PG 24 28 Mar 2019Teacher’s Pets

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Noun: Parallelogram Pronunciation: /ˌparəˈlɛləɡram/

  1. a portmanteaux word combining parallel and telegram. A message sent each week by the Parallel Project to bright young mathematicians.
  • Tackle each Parallelogram in one go. Don’t get distracted.
  • Finish by midnight on Sunday if your whole class is doing parallelograms.
  • Your score & answer sheet will appear immediately after you hit SUBMIT.
  • Don’t worry if you score less than 50%, because it means you will learn something new when you check the solutions.

1. Some riddles

2 marks

1.1 Which word in the dictionary has 11 letters and is spelled incorrectly?

Correct Solution: incorrectly

The word is "incorrectly".

2 marks

1.2 Which of the following statements is correct?

  • The yolk of an egg is white
  • The yolk of an egg are white
  • Neither

Neither, because the yolk of an egg is yellow.

2. Intermediate Maths Challenge Problem (UKMT)

3 marks

2.1 Jim rolled some dice and was surprised that the sum of the scores on the dice was equal to the product of the scores on the dice. One of the dice showed a score of 2, one showed 3 and one showed 5. The rest showed a score of 1. How many dice did Jim roll?

  • 10
  • 13
  • 17
  • 23
  • 30

Suppose there were n dice which showed a score of 1. Then the sum of the scores on the dice was n×1+2+3+5=n+10. The product of the scores was 1n×2×3×5=1×2×3×5=30.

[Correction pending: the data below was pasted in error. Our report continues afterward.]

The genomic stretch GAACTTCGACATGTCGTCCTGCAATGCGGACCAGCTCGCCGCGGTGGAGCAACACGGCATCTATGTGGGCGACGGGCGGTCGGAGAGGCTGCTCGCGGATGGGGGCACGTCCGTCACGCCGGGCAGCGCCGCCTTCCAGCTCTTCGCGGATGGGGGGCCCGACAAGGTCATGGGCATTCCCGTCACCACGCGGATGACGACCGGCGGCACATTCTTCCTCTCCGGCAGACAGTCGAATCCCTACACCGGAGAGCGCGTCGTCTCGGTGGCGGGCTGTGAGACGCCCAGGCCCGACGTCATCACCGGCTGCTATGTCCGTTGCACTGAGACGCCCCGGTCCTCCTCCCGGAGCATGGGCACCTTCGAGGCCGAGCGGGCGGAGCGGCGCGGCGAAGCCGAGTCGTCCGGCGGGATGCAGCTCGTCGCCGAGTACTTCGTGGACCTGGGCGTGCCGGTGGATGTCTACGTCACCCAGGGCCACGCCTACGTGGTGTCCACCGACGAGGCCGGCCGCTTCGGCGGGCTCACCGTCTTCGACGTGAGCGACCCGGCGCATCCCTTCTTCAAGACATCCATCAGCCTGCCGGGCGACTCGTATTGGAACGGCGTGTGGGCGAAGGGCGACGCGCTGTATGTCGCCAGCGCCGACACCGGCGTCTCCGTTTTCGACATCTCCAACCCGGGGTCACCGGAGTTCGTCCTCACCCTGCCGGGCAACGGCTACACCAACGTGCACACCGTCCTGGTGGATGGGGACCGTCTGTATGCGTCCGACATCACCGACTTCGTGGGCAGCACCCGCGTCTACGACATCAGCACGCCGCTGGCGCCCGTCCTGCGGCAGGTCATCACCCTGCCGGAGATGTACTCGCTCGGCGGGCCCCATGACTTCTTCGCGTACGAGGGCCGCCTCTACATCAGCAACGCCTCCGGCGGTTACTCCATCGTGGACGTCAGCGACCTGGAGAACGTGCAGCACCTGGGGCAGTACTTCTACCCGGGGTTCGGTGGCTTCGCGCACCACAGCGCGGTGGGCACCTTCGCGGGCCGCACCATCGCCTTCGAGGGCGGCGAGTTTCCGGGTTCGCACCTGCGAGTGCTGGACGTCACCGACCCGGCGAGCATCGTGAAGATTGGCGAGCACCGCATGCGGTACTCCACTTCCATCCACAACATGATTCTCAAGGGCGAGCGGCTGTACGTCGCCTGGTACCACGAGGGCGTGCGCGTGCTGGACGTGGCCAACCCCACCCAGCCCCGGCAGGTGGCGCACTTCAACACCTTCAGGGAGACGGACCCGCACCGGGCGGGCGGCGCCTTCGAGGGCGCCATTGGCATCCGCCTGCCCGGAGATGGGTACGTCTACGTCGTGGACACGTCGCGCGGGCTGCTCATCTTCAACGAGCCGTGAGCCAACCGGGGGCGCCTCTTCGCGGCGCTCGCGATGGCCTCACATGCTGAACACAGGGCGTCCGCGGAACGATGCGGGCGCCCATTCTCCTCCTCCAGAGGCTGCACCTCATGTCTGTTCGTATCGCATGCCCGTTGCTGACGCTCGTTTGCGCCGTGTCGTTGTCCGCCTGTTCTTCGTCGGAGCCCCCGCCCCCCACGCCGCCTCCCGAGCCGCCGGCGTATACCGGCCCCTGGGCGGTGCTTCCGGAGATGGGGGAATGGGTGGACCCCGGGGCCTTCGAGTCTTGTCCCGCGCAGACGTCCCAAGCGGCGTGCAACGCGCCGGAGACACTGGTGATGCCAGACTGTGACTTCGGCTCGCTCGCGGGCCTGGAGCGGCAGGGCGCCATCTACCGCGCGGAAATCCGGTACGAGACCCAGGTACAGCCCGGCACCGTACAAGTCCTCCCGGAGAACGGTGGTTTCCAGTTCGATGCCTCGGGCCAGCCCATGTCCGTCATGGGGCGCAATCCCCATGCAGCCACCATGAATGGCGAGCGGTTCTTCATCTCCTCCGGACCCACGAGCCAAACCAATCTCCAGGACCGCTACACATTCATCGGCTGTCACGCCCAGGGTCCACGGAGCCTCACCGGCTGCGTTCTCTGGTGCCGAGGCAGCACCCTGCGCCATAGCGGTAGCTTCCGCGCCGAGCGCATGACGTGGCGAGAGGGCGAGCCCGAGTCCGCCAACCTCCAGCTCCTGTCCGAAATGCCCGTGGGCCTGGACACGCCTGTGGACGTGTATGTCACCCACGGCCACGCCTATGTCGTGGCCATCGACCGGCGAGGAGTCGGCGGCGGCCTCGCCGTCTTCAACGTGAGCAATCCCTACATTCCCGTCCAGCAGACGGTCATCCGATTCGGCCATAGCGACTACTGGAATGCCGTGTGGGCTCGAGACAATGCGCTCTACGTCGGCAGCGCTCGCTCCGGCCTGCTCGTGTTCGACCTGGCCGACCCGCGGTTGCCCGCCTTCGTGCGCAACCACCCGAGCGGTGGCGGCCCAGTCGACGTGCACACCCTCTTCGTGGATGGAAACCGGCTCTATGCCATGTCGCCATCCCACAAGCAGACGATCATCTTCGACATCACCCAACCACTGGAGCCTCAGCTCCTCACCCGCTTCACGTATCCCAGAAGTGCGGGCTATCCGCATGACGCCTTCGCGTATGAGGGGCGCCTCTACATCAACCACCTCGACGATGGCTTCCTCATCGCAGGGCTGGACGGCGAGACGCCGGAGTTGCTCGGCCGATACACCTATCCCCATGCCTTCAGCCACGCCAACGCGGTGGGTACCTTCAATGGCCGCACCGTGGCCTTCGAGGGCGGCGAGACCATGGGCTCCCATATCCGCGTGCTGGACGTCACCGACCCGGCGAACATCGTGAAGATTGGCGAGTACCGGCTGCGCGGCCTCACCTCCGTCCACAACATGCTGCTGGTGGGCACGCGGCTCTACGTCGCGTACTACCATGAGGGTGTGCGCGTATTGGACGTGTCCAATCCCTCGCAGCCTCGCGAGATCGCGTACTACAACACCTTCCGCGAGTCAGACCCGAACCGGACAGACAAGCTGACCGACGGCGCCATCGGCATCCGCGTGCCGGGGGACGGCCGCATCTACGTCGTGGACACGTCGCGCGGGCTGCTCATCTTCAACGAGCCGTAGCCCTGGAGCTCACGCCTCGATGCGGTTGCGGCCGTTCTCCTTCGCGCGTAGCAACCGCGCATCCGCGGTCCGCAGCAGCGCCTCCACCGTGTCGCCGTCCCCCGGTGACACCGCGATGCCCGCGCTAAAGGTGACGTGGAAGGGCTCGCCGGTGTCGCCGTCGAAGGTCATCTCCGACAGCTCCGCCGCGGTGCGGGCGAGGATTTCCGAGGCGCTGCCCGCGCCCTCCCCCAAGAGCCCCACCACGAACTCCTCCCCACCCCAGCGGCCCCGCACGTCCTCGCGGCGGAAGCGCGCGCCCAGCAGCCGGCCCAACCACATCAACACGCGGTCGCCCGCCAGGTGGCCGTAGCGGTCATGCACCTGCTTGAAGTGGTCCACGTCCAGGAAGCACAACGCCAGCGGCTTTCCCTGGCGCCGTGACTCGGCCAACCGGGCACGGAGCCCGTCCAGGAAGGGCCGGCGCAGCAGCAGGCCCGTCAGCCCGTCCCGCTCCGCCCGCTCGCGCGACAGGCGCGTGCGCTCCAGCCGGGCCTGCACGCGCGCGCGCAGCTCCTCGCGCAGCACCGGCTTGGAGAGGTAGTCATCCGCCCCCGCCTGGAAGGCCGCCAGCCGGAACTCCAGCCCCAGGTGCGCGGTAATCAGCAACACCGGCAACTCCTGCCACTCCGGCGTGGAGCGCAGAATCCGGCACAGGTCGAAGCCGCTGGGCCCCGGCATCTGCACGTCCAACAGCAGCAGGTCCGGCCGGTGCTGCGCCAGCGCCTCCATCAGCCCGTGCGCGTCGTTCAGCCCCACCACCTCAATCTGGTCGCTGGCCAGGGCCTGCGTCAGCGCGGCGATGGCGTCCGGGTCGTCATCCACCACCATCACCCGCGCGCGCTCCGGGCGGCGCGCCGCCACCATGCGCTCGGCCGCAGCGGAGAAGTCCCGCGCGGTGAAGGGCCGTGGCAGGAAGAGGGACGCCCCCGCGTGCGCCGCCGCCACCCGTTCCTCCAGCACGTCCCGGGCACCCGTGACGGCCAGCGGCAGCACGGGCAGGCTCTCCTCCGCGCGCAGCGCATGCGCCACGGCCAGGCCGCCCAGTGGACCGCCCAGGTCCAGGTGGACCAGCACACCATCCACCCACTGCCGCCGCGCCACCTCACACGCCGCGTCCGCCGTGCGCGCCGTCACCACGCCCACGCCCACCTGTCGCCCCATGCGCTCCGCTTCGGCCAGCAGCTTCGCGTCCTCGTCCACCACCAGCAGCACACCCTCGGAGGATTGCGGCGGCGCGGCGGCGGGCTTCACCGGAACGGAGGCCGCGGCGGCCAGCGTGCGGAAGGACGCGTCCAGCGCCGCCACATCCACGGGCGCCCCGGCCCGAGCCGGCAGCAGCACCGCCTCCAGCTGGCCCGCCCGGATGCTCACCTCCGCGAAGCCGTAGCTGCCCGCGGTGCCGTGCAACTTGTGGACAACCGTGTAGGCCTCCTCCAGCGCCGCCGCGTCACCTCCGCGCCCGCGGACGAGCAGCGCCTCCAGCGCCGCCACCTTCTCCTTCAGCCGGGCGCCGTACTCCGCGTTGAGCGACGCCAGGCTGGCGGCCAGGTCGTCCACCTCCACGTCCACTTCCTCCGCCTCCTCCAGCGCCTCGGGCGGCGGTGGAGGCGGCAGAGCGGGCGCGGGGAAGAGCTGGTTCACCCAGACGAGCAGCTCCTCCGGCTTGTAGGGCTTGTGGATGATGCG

Therefore, n+10=30 and hence n=20.

So, including the three dice which showed the scores of 2, 3 and 5, there were 23 dice altogether.

3. Teacher’s pets

A teacher tells her class that she has some pets at home. She explains that all of the pets are cats, dogs or rabbits, and that all except two of the pets are cats, all except two are dogs, and all except two are rabbits.

1 mark

3.1 How many cats does she have at home?

Correct Solution: 1

1 mark

3.2 How many dogs does she have at home?

Correct Solution: 1

1 mark

3.3 How many rabbits does she have at home?

Correct Solution: 1

If C, D and R represent the number of cats, dogs and rabbits, then we can summarise the information in the questions as:

(a) D + R = 2 -> “all except two of the pets are cats”
(b) C + R = 2 -> “all except two of the pets are dogs”
(c) C + D = 2 -> “all except two of the pets are rabbits”

Substituting (b) into (a) tells us that [D + (2 – C) = 2] or D = C.

And (c) tells us C + D = 2, so C = 1, D = 1... and therefore R = 1.

4. Space science

Here are a couple of videos to stretch your brain in the direction of science. Just watch these short videos and answer the questions that follow.

Is there life on Mars?

1 mark

4.1. Which musician is mentioned in the video?

  • Bruno Mars
  • David Bowie

Dark side of the Moon

2 marks

4.2. Which band recorded the album “The Dark side of the Moon”? The answer is not in the video.

  • Pink Floyd
  • Red Hot Chili Peppers
  • The White Stripes
  • Deep Purple
  • The Moody Blues